A7N8X-DLX Mic Input Noise Level Inquiry

Discussion in 'Asus' started by Kylesb, Sep 14, 2004.

  1. Kylesb

    Kylesb Guest

    I have a nifty WAV editor program that came with Nero that indicates
    the signal-noise ration (S/N) on the Mic input as being pretty poor
    with the Mic boost enabled. I also see the Granted, the Mic boost is
    merely amplifying the input, but with Mic boost enabled, I see only
    about 35 dB S/N on the Mic input with or w/o a Mic plugged in. I see
    about -35 dB on the recording display with the Nero wav editor with
    the "record" mode active. Anyone see similar readings?

    When I disable the Mic boost, the noise level drops, yet one channel
    still has about 8 dB more noise than the other. This symptom appears
    to be identical with both of the A7N8X-DLX mobos that I own so I don't
    think it's PS noise. The box that has the more expensive PS actually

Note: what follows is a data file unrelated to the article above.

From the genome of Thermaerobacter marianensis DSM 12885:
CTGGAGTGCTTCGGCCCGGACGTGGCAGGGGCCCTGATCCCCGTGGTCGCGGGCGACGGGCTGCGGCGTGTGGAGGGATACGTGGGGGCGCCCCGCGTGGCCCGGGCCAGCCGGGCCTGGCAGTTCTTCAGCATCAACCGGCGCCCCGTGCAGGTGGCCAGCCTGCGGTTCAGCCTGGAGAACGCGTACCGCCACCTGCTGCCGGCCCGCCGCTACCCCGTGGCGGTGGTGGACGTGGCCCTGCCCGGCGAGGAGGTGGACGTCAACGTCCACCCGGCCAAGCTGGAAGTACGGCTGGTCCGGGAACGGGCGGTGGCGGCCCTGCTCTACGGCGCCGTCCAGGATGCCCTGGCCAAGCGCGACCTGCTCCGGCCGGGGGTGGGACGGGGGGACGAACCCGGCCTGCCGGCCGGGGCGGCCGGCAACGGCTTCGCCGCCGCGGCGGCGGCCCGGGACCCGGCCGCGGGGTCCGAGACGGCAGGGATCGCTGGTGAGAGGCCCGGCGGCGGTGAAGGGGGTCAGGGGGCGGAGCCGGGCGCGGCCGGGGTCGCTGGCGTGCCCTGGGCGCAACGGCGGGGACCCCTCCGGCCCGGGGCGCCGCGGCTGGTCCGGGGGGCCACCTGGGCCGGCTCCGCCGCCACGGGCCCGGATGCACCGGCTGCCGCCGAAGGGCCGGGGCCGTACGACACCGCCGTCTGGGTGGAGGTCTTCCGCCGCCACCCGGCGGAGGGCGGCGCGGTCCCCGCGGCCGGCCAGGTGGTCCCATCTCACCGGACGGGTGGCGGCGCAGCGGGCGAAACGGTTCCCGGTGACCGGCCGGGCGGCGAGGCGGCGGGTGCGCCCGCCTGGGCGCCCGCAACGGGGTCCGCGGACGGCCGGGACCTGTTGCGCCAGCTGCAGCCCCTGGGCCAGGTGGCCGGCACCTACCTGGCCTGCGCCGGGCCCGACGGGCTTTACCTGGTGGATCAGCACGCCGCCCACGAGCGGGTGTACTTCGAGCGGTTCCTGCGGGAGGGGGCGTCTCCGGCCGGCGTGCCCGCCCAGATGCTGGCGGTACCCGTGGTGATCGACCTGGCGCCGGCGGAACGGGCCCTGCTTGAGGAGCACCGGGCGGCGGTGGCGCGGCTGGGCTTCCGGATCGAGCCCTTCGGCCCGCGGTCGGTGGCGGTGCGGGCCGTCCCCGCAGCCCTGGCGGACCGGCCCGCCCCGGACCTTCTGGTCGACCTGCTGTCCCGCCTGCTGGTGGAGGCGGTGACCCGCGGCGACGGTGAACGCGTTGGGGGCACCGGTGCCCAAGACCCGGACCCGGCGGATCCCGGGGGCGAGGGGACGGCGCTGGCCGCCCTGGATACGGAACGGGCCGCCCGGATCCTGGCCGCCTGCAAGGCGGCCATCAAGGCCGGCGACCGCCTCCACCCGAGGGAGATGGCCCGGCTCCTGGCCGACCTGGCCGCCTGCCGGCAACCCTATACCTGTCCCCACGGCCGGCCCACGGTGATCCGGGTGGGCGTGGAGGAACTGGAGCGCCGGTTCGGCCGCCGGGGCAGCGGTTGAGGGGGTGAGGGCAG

has more noise on the Mic input w/o any Mic plugged in. Just some
    observations to ponder and discuss.
     
    Kylesb, Sep 14, 2004
    #1
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  2. Kylesb

    Paul Guest

    http://nforcershq.com/forum/viewtopic.php?t=49133

    1) Mute all the analog inputs you can.
    2) Remove four pin audio cable from any CD/DVD that runs to the mobo.
    3) "Enabling Digitalize Input with NV Mixer seems to fix the problem"
    from the thread above.

    It is obvious that onboard sound is a "best effort" kind of design
    for the motherboard manufacturers. In other words, if the design
    engineer came to his status meeting and said "the board is done, but
    the AC97 sound noise floor sucks big time and I've got to fix it",
    you can imagine the managers saying "Ship it!". Motherboards never
    have audio specs, and there are very few review sites equipped to
    try to characterize them. That is why we get crap for audio.

    Here is another thread with more reasons for background noise.
    If you have to go to this much trouble to get decent sound
    performance, a cheap sound blaster is a much easier route.

    http://nforcershq.com/forum/viewtopic.php?t=29255

    Paul